Five Of Our Favorite Hidden Stories In Games

by Joe Buchholz on Feb 21, 2016 at 11:08 AM

Some of the most intriguing stories in video games aren’t told directly to the player. You can make it to the end of Dark Souls with no grasp on an overarching plot – left only with the thin narrative thread of surviving brutal boss encounters with sparkling bonfires in between. Some tales can only be read between the lines.

A lot of the time, it’s possible for stories to hang out on the sidelines because there are other factors drawing the player to the end of the game. Poorly constructed plotlines fall to the wayside while an alluring progression system draws the player to the end of an RPG. Some fighting games lay character backstories to rest in the pages of a manual in favor of sound fighting mechanics.  

As it turns out, these sparse nuggets of storytelling end up sparking passionate fan theories and wild speculation. Are you still searching for answers to why you’re on a strange puzzle-filled island in The Witness? Have you been disassembling Undertale to uncover the mysteries of W.D. Gaster? Do you lie awake at night wondering why the G-Man stalks you in Half-Life 2? 

Our minds definitely race with these possibilities, and here are some of our favorite hidden stories in games (spoilers ahead).

Braid – The atomic bomb
On its surface, Braid looks to be a painterly take on Mario’s damsel in distress story. A widely accepted theory is that Tim, the protagonist, isn’t racing to rescue the helpless princess. Instead, the princess can be interpreted as a metaphor for the invention of the atomic bomb.

Braid’s narrative is dealt out in storybooks placed in between levels, which all have slices of exposition. Fans stitched together this theory when they noticed that some of the quotes in the storybooks were from people involved with the invention of the world’s first nuclear weapon.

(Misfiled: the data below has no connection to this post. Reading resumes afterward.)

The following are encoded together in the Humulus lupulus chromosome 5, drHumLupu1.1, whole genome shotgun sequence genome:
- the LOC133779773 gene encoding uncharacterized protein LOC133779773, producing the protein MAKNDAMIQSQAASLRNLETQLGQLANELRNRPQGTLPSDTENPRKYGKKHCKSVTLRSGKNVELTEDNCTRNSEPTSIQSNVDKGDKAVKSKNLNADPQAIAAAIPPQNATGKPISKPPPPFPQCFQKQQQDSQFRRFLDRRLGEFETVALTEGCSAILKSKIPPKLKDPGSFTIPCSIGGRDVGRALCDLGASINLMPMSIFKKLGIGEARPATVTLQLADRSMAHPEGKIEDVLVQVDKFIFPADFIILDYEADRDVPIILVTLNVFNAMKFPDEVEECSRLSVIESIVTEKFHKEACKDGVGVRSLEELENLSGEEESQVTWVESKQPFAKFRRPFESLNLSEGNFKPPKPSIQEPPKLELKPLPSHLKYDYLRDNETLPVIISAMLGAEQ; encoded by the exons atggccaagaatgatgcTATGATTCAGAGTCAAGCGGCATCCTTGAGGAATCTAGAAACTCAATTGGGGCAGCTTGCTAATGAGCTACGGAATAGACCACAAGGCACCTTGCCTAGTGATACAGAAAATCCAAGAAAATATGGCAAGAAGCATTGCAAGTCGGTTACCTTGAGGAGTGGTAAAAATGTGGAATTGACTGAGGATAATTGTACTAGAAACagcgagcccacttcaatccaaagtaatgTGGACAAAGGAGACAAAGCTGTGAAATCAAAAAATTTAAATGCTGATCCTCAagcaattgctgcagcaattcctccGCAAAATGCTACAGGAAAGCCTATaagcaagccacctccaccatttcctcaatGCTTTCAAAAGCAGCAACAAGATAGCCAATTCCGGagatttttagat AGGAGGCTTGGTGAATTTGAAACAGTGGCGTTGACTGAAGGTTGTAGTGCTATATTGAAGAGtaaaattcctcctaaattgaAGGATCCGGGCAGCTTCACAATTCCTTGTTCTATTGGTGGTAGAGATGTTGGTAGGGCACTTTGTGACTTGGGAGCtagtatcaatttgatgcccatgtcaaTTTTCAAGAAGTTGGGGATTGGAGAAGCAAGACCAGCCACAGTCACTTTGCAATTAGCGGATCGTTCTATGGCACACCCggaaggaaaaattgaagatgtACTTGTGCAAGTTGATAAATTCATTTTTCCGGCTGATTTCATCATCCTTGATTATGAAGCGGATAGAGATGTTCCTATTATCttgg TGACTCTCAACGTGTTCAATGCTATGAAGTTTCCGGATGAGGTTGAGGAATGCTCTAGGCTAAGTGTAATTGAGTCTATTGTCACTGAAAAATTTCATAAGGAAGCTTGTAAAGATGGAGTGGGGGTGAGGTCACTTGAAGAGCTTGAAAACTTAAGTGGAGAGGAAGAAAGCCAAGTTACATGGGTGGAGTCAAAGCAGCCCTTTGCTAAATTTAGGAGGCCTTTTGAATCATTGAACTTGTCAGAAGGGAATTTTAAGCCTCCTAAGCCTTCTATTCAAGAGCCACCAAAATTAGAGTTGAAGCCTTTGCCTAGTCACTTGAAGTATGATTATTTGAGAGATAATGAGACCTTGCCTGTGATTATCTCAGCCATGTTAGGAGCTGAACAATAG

In the epilogue of the game is a quote from William Laurence, the only journalist allowed at Trinity – a codename for the first test nuclear bomb detonation. Laurence writes:

“On that moment hung eternity. Time stood still. Space contracted to a pinpoint. It was as though the earth had opened and the skies split. One felt as though he had been privileged to witness the Birth of the World…”

The storybooks that follow talk about how the princess “stood tall and majestic,” and how she “radiated fury.” Further evidence supporting the atomic bomb metaphor comes from other Trinity quotes in the story, and if you manage to touch the princess in the final sequence she explodes in a flash of light.

Jonathan Blow himself has all but confirmed that this theory is true, but he claims there’s more to Braid’s story than just that. "I'm not really talking that much about the story, but [that quote is] most certainly in there. It's something to take into account when reading the text,” Blow said at Nottingham’s GameCity Festival. “But how much does it come into the actual story? It's a very tightly focused game, I spent three years working on details.”

Jonathan Blow's latest game, The Witness, has some equally compelling mysteries embedded in its story. You can read our thoughts on Blow's latest brain teaser here

Portal – Rattmann dens 
When Portal released in 2007, the phrase “the cake is a lie” became inescapable. GLaDOS, the evil core-A.I. that guides Chell through Aperture Science’s testing chambers, promises all test subjects that cake is waiting for them at the end of their trials. Doug Rattman was the first person to realize that something was off with GLaDOS’ morality core.

Rattmann is a paranoid schizophrenic ex-scientist at Aperture science. As Chell escapes from GLaDOS’ insane clutches, she comes across various hidden dens where Rattmann wrote warnings with barely coherent doodles. The dens, which are often behind a grate or mangled wall panel, are freshly lived in. “The cake is a lie” is written over and over. Boxes with the Aperture logo become beds as the environmental storytelling implies that Rattman is seeking refuge from an all-seeing robot that would make HAL 9000 blush.